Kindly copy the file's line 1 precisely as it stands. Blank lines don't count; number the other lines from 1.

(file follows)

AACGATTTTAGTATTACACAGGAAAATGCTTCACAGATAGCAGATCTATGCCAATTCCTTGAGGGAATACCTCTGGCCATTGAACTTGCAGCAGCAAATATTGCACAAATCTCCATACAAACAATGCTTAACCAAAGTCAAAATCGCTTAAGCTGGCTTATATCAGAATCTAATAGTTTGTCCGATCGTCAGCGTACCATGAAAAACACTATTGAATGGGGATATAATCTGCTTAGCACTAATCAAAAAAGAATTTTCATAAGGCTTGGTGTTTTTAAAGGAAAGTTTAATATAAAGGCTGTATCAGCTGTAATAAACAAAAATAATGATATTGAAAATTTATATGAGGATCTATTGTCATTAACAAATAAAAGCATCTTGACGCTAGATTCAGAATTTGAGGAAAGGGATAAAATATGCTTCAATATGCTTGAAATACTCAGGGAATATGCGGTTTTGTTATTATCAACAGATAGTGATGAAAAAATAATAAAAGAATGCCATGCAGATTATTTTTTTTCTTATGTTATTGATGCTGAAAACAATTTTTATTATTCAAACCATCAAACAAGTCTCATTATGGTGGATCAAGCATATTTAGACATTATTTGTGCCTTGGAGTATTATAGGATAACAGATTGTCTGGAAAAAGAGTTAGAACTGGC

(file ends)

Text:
AACGATTTTAGTATTACACAGGAAAATGCTTCACAGATAGCAGATCTATGCCAATTCCTTGAGGGAATACCTCTGGCCATTGAACTTGCAGCAGCAAATATTGCACAAATCTCCATACAAACAATGCTTAACCAAAGTCAAAATCGCTTAAGCTGGCTTATATCAGAATCTAATAGTTTGTCCGATCGTCAGCGTACCATGAAAAACACTATTGAATGGGGATATAATCTGCTTAGCACTAATCAAAAAAGAATTTTCATAAGGCTTGGTGTTTTTAAAGGAAAGTTTAATATAAAGGCTGTATCAGCTGTAATAAACAAAAATAATGATATTGAAAATTTATATGAGGATCTATTGTCATTAACAAATAAAAGCATCTTGACGCTAGATTCAGAATTTGAGGAAAGGGATAAAATATGCTTCAATATGCTTGAAATACTCAGGGAATATGCGGTTTTGTTATTATCAACAGATAGTGATGAAAAAATAATAAAAGAATGCCATGCAGATTATTTTTTTTCTTATGTTATTGATGCTGAAAACAATTTTTATTATTCAAACCATCAAACAAGTCTCATTATGGTGGATCAAGCATATTTAGACATTATTTGTGCCTTGGAGTATTATAGGATAACAGATTGTCTGGAAAAAGAGTTAGAACTGGC